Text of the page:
A big adventure awaits Northern Territory General Practice Education registrar, Rhys Harding, who will have the general practice training placement experience of his lifetime in Antarctica at the end of 2019. Read on to hear how training in the Northern Territory is helping Rhys prepare for the most extreme of remote healthcare environments.
Starting his training with NTGPE in 2018 through the Australian College of Rural and Remote Medicine (ACRRM), Rhys completed his advanced skills training in anaesthetics at Royal Darwin Hospital. Since then, he’s worked in Nhulunbuy completing concurrent placements at Miwatj Health Aboriginal Corporation, where he does general practice work, as well as at the Gove District Hospital, where his work involves emergency medicine and anaesthesia. Rhys said he enjoyed the variety of clinical presentations he saw between the two workplaces.
“There's a lot of chronic disease here – respiratory disease, renal disease and cardiovascular disease,” Rhys said.
“My day might start by treating coughs, colds and wounds at the Aboriginal health service, and then see me doing resuscitations that evening in the emergency department or being on called in for a caesarean in the middle of the night. It's quite variable, but that's what makes it so great.
“It's a very geographically, culturally and medically impressive place - the Northern Territory. There's no question that you just cannot get this anywhere else in Australia.”
Growing up in Jervis Bay and starting his medical education in Wollongong, Rhys said he hadn't really ever thought of working up in the NT.
“When I first took the bait in 2015 to come to Nhulunbuy, that was it for me. I met some of the clinicians here – they’re some of the most phenomenal rural generalists I've ever met – and I wanted to be a part of that. So that's what drew me into staying,” Rhys said.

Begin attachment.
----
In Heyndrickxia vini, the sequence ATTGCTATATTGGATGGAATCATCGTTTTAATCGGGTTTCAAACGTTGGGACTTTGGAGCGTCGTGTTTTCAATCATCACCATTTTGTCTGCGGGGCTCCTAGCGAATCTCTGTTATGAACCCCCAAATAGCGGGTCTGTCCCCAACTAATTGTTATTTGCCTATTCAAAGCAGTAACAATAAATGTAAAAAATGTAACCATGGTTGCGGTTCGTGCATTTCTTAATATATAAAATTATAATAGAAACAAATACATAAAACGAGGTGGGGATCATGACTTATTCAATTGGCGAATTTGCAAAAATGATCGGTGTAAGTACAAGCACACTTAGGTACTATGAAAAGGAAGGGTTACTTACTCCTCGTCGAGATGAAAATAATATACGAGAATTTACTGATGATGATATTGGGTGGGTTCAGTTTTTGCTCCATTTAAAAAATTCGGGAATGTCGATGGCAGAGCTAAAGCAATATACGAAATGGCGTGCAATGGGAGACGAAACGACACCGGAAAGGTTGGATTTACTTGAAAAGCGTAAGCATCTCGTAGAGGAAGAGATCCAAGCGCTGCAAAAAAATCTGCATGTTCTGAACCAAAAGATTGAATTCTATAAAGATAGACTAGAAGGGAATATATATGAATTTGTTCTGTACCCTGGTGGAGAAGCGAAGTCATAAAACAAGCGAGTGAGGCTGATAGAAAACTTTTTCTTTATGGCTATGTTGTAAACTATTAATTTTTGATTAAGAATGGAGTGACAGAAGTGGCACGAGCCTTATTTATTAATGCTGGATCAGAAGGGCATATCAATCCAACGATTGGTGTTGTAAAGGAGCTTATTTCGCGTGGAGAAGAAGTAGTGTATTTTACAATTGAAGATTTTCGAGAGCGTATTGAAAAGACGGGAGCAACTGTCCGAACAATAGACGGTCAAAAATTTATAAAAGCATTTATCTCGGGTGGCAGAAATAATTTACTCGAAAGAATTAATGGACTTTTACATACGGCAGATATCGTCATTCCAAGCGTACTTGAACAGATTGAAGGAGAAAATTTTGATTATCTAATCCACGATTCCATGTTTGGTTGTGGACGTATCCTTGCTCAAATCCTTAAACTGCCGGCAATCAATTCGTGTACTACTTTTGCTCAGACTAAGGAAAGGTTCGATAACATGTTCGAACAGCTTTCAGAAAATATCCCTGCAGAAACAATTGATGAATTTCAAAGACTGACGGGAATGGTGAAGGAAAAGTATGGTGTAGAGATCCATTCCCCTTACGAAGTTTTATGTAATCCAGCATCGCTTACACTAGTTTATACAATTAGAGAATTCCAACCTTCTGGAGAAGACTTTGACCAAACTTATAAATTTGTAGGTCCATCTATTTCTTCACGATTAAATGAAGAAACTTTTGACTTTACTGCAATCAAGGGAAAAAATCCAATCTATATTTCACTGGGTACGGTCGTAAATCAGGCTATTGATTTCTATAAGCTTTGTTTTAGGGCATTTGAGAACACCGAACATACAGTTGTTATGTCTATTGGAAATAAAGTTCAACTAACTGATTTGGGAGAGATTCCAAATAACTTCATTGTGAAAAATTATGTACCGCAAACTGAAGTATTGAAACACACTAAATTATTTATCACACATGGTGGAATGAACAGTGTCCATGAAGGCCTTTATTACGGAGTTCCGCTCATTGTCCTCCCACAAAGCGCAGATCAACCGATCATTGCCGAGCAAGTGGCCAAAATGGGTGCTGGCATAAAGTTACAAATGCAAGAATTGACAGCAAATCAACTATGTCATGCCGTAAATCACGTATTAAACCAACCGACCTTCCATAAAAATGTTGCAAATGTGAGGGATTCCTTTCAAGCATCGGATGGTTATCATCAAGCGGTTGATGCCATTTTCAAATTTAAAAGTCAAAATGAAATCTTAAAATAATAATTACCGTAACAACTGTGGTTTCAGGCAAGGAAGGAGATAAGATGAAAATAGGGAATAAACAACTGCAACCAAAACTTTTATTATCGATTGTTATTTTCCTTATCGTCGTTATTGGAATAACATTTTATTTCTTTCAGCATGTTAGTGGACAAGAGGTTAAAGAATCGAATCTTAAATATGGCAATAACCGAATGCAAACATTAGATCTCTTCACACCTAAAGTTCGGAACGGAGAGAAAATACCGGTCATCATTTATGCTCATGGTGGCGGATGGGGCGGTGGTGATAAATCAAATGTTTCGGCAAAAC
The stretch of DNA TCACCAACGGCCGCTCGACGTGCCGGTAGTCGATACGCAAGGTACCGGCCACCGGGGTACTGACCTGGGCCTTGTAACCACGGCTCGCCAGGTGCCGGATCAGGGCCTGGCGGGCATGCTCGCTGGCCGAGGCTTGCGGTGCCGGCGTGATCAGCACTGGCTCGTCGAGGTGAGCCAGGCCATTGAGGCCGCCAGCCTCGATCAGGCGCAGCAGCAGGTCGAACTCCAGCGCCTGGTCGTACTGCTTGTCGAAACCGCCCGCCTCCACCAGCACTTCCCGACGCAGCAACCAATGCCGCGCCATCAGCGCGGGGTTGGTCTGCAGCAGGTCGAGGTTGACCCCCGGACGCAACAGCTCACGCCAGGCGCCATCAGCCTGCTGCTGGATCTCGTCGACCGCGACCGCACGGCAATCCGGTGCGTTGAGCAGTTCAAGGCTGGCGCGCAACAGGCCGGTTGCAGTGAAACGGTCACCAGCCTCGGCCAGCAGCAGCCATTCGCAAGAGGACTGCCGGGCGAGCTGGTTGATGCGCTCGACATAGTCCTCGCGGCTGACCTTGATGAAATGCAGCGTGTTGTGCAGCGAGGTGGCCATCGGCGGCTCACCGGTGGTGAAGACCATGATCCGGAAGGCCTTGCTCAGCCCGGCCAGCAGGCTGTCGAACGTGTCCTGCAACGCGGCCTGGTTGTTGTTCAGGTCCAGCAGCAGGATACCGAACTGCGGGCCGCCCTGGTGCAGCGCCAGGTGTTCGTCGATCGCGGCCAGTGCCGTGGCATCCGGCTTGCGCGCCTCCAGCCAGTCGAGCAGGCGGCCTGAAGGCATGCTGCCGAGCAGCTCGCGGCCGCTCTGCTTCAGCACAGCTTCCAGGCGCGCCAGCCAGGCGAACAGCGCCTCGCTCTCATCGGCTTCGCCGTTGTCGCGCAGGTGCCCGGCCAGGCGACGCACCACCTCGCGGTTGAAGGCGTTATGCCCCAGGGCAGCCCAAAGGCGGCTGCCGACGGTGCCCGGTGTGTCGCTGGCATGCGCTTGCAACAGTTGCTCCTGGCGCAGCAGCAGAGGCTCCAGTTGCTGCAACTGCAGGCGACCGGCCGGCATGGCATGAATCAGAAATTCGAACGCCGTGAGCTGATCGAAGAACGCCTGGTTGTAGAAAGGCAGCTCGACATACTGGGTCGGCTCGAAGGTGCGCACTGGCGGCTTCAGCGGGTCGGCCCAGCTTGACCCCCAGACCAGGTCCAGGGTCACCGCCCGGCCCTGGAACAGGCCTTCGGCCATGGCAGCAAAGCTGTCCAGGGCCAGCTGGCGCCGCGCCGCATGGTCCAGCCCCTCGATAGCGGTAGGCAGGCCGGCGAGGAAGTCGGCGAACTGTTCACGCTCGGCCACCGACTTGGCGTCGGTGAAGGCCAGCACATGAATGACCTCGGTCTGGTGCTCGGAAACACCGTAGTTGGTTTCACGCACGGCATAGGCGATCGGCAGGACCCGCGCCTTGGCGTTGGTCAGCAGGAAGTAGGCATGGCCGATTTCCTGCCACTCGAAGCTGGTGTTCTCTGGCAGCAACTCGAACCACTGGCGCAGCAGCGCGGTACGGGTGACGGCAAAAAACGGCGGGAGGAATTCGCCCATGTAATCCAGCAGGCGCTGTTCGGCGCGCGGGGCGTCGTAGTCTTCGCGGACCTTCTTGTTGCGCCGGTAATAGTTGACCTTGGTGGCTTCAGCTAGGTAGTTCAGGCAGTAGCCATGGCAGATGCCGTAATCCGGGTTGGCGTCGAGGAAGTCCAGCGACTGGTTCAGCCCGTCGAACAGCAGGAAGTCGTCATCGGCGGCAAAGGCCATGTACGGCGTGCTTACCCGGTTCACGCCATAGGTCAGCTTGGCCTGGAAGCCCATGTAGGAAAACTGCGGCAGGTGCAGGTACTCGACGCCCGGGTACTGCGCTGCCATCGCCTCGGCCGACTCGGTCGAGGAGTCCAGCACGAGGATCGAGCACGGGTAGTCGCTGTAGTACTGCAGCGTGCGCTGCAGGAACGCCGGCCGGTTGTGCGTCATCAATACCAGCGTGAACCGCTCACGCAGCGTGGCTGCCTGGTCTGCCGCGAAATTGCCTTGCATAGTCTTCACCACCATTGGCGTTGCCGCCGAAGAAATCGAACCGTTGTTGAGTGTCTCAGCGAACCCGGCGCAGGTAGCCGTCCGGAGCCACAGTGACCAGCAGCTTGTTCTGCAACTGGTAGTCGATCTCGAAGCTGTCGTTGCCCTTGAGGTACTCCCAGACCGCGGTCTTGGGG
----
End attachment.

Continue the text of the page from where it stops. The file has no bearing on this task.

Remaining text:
Since then, Rhys has travelled and worked in just about every corner of the Territory, including GP/anaesthetics training in Darwin and Palmerston, emergency medicine in Alice Springs, and a couple of stints in Katherine.
It’s through his experience working in remote general practice in the NT that Rhys said he has developed his ability to make independent decisions and honed his acute care and procedural skills.
“Working in remote parts of the NT, you quickly grow your professional resilience and ability to work independently. But I think that's what leads you into becoming a great generalist,” Rhys said.
Rhys said he will soon be heading to cooler ground to complete his placement in Antarctica, where he will be the sole doctor on one of the research stations for 12 months.
“My job will commence as the ships’ doctor aboard the Aurora Australis Icebreaker where it will take two weeks just to reach the station,” Rhys said.
During the winter, temperatures at Australia’s coastal Antarctic station can plummet to -30 degrees Celsius; a big change from the tropical climate of Nhulunbuy.
“Down there I will be the GP, dentist, anaesthetist, surgeon, nurse, radiographer, laboratory scientist and the whole allied health department,” Rhys said. “But the Antarctic Division provide intensive training and upskilling for this role.
“I think working out in Nhulunbuy has definitely helped me prepare for what I am about to embark upon. As opposite as the climates are, the medical and personal challenges of living and working in a remote, isolated environment are paralleled.”
Rhys will head for Antarctica at the end of 2019 for his year-long placement, after which he plans to return to the NT to complete his training with NTGPE.